Double-Entry Accounting

by Elaine Orgain

Double-Entry Accounting is a method of recording financial transactions that has been used for thousands of years. Rather than tracing its history, however, it is enough to know what it is today.  At its heart, double entry accounting is a system that epitomizes the concept that there is no such thing as a ‘free lunch’.  It stipulates that for every action there must be a consequence of equal value within the accounts.

In business, every transaction is an exchange, the trading for something of value for something of equal value.  For example, the purchase of goods is the offer of currency for ownership of a particular item.  The transaction is made when the two parties agree on what amount of currency represents the value of the property to be transferred.Accounting refers to the sides of the exchange as ‘debits’ and ‘credits’.  Every transaction recorded must have an equal value in the sum of its debits and its credits.  By using this double-entry process, the financial records are guaranteed to always be in balance.  This is vital to insure that all transactions have been entered correctly so that reports generated from this data fairly represent the financial results (Income Statement) and financial position of the company (Balance Sheet).  You can find examples of double-entry transactions at the end of this article.

The basic equation by which double entry accounting works is:

Assets = Liabilities + Equity (which includes Investments plus cumulative income less all expenses)

Effectively, for everything a company owns (Assets) there are equal claims against it in the form of either amounts owing to other parties (Liabilities), or owing to shareholders who have paid money into the company (Equity).

What is Single-entry accounting then?

Single-entry accounting records only the income or expense side of a transaction without another entry to counter it. The total of all transactions are merely added up to calculate a profit or loss.

This method, although if done carefully can produce a basic Income Statement, does not record any information on the financial obligations or ownership of the company.  Without the built-in safety of double-entry, finding and correcting errors is made far more difficult under the single-entry method as is preparation of financial reports required by investors and lenders.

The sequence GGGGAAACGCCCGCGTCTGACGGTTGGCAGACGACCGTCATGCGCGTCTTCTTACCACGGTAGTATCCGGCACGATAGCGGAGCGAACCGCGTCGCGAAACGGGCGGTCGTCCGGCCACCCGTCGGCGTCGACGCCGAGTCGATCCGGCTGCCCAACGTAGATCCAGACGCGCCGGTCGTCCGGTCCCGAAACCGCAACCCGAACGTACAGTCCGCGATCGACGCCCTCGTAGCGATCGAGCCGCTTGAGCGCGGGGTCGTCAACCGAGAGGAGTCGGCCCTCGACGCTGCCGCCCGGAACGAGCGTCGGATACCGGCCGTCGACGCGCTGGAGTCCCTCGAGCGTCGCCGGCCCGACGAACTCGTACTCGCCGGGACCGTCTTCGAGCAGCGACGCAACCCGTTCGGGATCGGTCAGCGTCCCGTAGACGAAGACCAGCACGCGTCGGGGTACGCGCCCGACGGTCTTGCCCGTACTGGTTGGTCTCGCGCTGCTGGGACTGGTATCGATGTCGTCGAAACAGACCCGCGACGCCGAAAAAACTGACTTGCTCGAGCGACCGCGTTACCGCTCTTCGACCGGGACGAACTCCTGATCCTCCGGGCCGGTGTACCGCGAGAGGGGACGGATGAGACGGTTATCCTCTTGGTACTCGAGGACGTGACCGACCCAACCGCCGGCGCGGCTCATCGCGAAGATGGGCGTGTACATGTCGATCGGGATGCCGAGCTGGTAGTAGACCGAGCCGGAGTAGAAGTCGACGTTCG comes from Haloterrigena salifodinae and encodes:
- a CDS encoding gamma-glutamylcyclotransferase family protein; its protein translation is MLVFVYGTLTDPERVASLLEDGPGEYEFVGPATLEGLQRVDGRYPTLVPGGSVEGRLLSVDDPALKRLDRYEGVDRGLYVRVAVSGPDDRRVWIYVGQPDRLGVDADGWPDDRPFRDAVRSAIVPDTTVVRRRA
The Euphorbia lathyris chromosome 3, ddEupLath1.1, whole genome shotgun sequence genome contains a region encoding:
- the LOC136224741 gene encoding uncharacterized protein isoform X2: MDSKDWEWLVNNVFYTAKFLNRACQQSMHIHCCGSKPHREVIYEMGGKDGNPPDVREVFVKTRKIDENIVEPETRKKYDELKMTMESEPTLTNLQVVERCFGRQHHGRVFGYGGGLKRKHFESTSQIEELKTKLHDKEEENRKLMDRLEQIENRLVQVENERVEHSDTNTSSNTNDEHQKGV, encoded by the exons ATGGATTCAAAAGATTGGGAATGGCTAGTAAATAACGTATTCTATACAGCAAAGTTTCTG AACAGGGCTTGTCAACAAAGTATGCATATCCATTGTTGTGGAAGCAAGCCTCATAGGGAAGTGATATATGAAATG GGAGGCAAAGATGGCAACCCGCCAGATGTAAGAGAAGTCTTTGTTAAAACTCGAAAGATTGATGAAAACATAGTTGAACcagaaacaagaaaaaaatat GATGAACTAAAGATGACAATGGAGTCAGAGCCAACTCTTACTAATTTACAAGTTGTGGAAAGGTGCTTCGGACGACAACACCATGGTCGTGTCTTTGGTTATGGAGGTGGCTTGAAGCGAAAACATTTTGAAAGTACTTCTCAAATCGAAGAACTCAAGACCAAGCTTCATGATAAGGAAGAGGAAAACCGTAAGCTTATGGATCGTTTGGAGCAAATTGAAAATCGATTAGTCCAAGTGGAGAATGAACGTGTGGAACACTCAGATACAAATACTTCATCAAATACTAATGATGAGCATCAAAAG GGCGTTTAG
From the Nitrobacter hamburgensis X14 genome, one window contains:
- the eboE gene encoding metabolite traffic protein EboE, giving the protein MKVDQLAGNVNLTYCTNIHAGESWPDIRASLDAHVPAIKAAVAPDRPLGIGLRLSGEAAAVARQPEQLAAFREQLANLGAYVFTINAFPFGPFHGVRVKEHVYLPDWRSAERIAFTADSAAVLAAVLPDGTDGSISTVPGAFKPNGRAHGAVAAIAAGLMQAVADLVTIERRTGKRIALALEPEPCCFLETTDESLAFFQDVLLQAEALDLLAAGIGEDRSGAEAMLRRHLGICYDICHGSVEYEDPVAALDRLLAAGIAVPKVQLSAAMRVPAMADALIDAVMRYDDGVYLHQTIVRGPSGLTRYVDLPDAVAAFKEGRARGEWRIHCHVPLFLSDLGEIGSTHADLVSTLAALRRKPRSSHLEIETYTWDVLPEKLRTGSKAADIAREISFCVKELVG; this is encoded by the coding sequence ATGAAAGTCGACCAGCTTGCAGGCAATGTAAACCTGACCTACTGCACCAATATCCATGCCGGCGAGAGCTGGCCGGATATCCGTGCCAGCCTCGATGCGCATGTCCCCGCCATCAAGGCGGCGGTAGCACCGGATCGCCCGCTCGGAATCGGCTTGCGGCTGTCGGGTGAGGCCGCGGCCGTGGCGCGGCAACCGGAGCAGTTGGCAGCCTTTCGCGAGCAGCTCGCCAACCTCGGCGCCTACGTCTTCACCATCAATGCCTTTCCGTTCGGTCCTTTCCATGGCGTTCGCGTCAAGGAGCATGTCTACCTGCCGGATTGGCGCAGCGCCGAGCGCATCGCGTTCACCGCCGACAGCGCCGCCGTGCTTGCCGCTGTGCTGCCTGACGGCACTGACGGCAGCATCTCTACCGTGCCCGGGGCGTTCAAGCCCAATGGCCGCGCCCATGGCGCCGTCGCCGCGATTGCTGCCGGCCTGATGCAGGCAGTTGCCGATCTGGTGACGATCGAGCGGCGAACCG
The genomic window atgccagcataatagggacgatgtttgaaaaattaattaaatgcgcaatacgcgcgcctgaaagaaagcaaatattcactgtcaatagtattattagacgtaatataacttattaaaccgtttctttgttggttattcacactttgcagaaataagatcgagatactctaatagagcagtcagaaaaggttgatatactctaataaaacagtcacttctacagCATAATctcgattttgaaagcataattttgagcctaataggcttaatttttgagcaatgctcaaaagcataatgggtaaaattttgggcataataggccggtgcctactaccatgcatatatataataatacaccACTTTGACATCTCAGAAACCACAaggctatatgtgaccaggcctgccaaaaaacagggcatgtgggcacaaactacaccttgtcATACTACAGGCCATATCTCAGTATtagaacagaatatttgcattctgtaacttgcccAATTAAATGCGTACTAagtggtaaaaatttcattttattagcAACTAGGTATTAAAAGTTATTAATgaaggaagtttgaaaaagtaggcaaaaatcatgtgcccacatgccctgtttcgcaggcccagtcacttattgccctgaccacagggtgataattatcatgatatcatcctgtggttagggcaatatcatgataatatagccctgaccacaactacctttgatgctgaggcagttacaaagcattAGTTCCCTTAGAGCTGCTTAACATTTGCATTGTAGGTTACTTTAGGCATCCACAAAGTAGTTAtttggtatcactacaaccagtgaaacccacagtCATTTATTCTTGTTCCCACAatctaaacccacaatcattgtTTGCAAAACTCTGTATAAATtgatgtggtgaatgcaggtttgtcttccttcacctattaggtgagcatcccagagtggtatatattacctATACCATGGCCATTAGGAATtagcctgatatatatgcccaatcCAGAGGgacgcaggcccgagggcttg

The Chart of Accounts is the listing of accounts used by a company and grouped in the order they will appear in financial reports.  Income and Expense accounts represent the monies generated from Sales of the company’s goods or services and the funds spent in the process of operating the company and delivering the product or service.  These appear on the Income Statement for each accounting period.

The Asset and Liability accounts represent what the company owns as well as obligations it has yet to meet at a particular point in time.  Equity accounts include Investments in the company plus cumulative Net Income.  The Balance Sheet carries the Assets, Liabilities, and Equity accounts and is used to assess the financial health of the organization.  The results of changes in all of these types of accounts represent the Cash Flow for the reporting period.

Examples of double-entry transactions:

    1. Order and receive office supplies on credit
      1. Debit: Office Supply Expense  $129.56
      2. Credit: Accounts Payable  $129.56
    2. Pay balance due to vendor (taking the 2% discount offered for early payment)
      1. Debit: Accounts Payable  $129.56
      2. Credit: Discounts   $2.59
      3. Credit: Cash $126.97
    3. Purchase equipment by company check
      1. Debit: Fixed Assets  $12,678.00
      2. Credit: Corp Checking $12,678.00
    4. Depreciate Equipment each month (using 36 month useful life)
      1. Debit: Depreciation Expense $352.17
      2. Credit: Accumulated Depreciation  $352.17
    5. Record equity investment received via wire transfer
      1. Debit: Corp Checking  $150,000.00
      2. Credit: Owner Equity at Par  $1,500.00
      3. Credit: Equity Paid in Excess of par  $148,500.00
    6. Run semi-monthly payroll
      1. Debit: Salary Expense  $25,000.00 (for gross wages)
      2. Debit: Employer Tax Expense  $1,750.00
      3. Debit: Worker’s Comp Expense  $275.00
      4. Debit: Payroll Service Fees  $75.00
      5. Credit: Corp Checking $ (for auto-deposits to employees) $17,647.89
      6. Credit: Corp Checking $ (for tax payments to govt.) $9,102.11
      7. Credit: Accrued Work Comp  $275.00
      8. Credit: Corp Checking  $75.00 (for processing fees)

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